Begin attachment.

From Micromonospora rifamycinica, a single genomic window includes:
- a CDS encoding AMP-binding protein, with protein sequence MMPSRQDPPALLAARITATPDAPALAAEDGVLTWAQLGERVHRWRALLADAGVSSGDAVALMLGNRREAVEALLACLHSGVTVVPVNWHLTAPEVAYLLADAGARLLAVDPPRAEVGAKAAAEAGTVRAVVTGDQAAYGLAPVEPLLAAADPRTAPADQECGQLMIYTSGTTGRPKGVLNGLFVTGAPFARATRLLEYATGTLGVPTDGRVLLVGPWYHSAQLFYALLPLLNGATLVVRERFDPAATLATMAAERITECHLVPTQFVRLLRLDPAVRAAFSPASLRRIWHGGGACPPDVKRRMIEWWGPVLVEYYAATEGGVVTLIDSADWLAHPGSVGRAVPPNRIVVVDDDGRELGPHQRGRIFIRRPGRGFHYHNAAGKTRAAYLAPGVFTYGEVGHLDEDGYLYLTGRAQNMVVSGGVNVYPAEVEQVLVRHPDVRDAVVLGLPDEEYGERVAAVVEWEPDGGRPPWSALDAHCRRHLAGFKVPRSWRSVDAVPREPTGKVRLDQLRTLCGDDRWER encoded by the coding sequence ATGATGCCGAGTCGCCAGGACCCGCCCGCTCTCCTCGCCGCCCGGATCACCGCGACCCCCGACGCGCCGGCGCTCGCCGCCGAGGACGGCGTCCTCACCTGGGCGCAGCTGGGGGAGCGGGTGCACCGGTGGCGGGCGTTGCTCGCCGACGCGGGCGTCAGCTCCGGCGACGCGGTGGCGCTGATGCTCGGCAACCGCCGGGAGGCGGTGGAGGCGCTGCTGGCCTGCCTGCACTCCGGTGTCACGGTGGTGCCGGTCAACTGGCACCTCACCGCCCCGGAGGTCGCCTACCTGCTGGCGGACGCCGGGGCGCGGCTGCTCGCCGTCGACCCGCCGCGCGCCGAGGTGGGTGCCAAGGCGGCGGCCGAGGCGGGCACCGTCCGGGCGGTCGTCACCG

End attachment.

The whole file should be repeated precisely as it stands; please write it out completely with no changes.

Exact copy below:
From Micromonospora rifamycinica, a single genomic window includes:
- a CDS encoding AMP-binding protein, with protein sequence MMPSRQDPPALLAARITATPDAPALAAEDGVLTWAQLGERVHRWRALLADAGVSSGDAVALMLGNRREAVEALLACLHSGVTVVPVNWHLTAPEVAYLLADAGARLLAVDPPRAEVGAKAAAEAGTVRAVVTGDQAAYGLAPVEPLLAAADPRTAPADQECGQLMIYTSGTTGRPKGVLNGLFVTGAPFARATRLLEYATGTLGVPTDGRVLLVGPWYHSAQLFYALLPLLNGATLVVRERFDPAATLATMAAERITECHLVPTQFVRLLRLDPAVRAAFSPASLRRIWHGGGACPPDVKRRMIEWWGPVLVEYYAATEGGVVTLIDSADWLAHPGSVGRAVPPNRIVVVDDDGRELGPHQRGRIFIRRPGRGFHYHNAAGKTRAAYLAPGVFTYGEVGHLDEDGYLYLTGRAQNMVVSGGVNVYPAEVEQVLVRHPDVRDAVVLGLPDEEYGERVAAVVEWEPDGGRPPWSALDAHCRRHLAGFKVPRSWRSVDAVPREPTGKVRLDQLRTLCGDDRWER encoded by the coding sequence ATGATGCCGAGTCGCCAGGACCCGCCCGCTCTCCTCGCCGCCCGGATCACCGCGACCCCCGACGCGCCGGCGCTCGCCGCCGAGGACGGCGTCCTCACCTGGGCGCAGCTGGGGGAGCGGGTGCACCGGTGGCGGGCGTTGCTCGCCGACGCGGGCGTCAGCTCCGGCGACGCGGTGGCGCTGATGCTCGGCAACCGCCGGGAGGCGGTGGAGGCGCTGCTGGCCTGCCTGCACTCCGGTGTCACGGTGGTGCCGGTCAACTGGCACCTCACCGCCCCGGAGGTCGCCTACCTGCTGGCGGACGCCGGGGCGCGGCTGCTCGCCGTCGACCCGCCGCGCGCCGAGGTGGGTGCCAAGGCGGCGGCCGAGGCGGGCACCGTCCGGGCGGTCGTCACCG